Given the delay since the last update, this should be a lengthy post. Since I’m writing this at a very late hour, it won’t be.
Shortly after the last update, I added painting of images, as long as they’re 32-bit. I finally began considering the ‘gstateless’ variant of the backend, where the
OpalGState class would be removed, as well as the dependence on
GSContext family of classes. The idea was that all state switching could be managed by Opal. Unfortunately, Fred explained how AppKit treats GState and the idea does not map well to Core Graphics’s one-graphics-state-stack-per-context model.
Then I went to Dublin for a job interview. When I got back, I was (shall we put it mildly) highly distracted by the experience of another travel to a foreign country. After that, a two week summer camp where I almost no progress was done. A place with no good internet connectivity (except several cafe bars) would be tolerable were there a place for me to unpack my laptop as permanently as possible. Unfortunately, any such place was a computer classroom, and my accommodation was anything but appropriate for the activity. Other distractions of a summer camp also came in play, such as ‘Hey, come here, let’s work on the movie.’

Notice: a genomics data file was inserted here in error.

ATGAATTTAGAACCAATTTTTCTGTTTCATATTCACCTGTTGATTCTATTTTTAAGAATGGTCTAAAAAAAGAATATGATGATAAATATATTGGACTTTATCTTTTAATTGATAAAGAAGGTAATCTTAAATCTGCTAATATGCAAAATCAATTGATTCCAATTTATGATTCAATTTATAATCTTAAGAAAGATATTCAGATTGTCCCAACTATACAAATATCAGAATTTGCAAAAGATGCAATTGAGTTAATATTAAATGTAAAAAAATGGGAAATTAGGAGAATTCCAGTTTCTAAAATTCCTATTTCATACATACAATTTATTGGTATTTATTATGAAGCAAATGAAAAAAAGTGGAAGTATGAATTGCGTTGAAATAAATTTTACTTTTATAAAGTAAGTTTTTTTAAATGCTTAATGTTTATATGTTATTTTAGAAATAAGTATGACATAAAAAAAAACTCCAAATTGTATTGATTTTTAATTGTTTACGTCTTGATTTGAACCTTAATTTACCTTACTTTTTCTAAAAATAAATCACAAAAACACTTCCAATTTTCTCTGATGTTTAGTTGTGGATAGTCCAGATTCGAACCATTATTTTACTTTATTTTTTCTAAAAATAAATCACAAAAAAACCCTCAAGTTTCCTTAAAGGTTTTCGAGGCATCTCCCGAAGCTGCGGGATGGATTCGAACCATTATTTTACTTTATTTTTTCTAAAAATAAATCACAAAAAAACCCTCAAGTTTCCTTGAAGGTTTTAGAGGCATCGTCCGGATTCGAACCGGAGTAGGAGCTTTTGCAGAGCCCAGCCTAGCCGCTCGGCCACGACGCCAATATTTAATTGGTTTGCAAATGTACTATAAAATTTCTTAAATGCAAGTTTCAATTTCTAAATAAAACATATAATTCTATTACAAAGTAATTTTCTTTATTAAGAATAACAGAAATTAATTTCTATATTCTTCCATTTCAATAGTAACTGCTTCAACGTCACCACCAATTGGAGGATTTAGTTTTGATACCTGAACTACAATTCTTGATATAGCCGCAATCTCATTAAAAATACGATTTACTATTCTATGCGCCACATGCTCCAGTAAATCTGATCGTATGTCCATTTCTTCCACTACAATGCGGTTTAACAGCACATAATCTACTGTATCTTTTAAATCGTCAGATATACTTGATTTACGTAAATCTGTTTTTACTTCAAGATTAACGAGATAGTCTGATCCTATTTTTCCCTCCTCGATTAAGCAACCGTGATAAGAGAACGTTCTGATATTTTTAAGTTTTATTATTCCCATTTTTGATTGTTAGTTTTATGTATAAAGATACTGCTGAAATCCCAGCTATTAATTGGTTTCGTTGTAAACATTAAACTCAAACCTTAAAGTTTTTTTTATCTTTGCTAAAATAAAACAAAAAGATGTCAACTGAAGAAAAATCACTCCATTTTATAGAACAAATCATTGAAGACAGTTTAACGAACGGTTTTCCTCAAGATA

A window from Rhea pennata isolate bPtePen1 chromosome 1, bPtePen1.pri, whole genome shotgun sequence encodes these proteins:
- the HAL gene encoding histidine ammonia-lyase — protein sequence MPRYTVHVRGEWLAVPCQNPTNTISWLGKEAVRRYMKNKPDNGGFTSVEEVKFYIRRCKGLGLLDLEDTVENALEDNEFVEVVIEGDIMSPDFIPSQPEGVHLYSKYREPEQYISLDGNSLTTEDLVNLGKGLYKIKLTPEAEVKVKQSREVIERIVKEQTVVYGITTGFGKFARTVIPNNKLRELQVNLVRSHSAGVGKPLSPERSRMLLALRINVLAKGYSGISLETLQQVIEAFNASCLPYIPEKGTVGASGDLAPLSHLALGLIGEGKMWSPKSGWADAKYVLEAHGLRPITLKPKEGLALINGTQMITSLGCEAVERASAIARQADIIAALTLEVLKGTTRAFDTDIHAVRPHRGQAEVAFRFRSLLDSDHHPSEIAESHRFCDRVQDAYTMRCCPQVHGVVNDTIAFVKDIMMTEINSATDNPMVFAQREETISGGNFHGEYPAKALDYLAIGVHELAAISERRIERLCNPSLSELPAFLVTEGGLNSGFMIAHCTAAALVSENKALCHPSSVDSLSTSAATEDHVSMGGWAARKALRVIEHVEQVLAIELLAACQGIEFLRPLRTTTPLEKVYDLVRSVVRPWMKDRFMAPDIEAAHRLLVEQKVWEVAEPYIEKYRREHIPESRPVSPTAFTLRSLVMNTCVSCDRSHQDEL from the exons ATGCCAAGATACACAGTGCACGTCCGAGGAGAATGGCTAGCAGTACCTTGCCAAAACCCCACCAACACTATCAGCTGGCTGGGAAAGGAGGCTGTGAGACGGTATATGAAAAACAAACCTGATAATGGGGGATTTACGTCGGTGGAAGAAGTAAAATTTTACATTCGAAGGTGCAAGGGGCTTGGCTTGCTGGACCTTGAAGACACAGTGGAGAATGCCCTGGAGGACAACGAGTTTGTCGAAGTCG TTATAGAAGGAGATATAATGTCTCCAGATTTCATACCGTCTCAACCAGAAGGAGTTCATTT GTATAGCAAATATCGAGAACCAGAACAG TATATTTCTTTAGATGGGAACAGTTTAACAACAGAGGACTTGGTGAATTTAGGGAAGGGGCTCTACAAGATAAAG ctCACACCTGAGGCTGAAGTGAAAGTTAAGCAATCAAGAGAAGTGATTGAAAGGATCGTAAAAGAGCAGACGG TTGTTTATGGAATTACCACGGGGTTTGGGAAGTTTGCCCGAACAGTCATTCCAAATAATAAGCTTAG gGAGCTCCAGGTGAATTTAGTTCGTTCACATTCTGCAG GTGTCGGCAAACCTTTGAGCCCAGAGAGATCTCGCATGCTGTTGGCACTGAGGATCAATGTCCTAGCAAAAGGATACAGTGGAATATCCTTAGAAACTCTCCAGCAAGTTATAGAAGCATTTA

Would coming back home change things? Well, after a massive headache due to low amount of sleep during the last day of camp and during the return trip, after a cold, and after a toothache, I finally got to work.
Thanks to a lot of help with Eric on the Opal side (and even a bit on the backend side, because he’s cool like that), we now have font rendering! Hooray!
Unfortunately, you may notice that the above images feature rectangles again, instead of icons. This time they’re yellow rectangles instead of red ones. Why?
-compositeGState:... method is being called after
-DPSimage:... was called, so we end up with a ‘not-implemented’ marker for
What’s next? Well, wrapping up as many things as possible by the end of the week, when GSOC ends.
Yep, I could and should have done far better this year. Oh well.